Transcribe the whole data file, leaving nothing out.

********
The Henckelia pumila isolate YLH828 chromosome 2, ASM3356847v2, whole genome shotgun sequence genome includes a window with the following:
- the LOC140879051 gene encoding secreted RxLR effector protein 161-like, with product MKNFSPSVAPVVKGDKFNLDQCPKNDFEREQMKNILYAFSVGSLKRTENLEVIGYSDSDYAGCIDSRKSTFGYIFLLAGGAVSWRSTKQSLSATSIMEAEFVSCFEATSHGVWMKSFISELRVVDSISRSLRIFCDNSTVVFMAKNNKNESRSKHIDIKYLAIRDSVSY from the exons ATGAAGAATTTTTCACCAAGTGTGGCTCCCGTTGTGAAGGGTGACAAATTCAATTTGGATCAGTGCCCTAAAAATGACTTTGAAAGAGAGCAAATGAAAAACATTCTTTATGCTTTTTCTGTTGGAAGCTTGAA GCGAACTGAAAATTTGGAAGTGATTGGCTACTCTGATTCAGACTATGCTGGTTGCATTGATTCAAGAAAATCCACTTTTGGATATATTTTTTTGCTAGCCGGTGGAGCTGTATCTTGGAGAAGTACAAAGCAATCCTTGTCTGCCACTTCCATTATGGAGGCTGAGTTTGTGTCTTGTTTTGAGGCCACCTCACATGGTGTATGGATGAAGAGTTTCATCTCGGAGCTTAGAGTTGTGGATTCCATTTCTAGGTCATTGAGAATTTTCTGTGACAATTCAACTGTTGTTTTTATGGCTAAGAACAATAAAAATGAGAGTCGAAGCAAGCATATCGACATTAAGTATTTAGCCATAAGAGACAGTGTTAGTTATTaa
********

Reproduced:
The Henckelia pumila isolate YLH828 chromosome 2, ASM3356847v2, whole genome shotgun sequence genome includes a window with the following:
- the LOC140879051 gene encoding secreted RxLR effector protein 161-like, with product MKNFSPSVAPVVKGDKFNLDQCPKNDFEREQMKNILYAFSVGSLKRTENLEVIGYSDSDYAGCIDSRKSTFGYIFLLAGGAVSWRSTKQSLSATSIMEAEFVSCFEATSHGVWMKSFISELRVVDSISRSLRIFCDNSTVVFMAKNNKNESRSKHIDIKYLAIRDSVSY from the exons ATGAAGAATTTTTCACCAAGTGTGGCTCCCGTTGTGAAGGGTGACAAATTCAATTTGGATCAGTGCCCTAAAAATGACTTTGAAAGAGAGCAAATGAAAAACATTCTTTATGCTTTTTCTGTTGGAAGCTTGAA GCGAACTGAAAATTTGGAAGTGATTGGCTACTCTGATTCAGACTATGCTGGTTGCATTGATTCAAGAAAATCCACTTTTGGATATATTTTTTTGCTAGCCGGTGGAGCTGTATCTTGGAGAAGTACAAAGCAATCCTTGTCTGCCACTTCCATTATGGAGGCTGAGTTTGTGTCTTGTTTTGAGGCCACCTCACATGGTGTATGGATGAAGAGTTTCATCTCGGAGCTTAGAGTTGTGGATTCCATTTCTAGGTCATTGAGAATTTTCTGTGACAATTCAACTGTTGTTTTTATGGCTAAGAACAATAAAAATGAGAGTCGAAGCAAGCATATCGACATTAAGTATTTAGCCATAAGAGACAGTGTTAGTTATTaa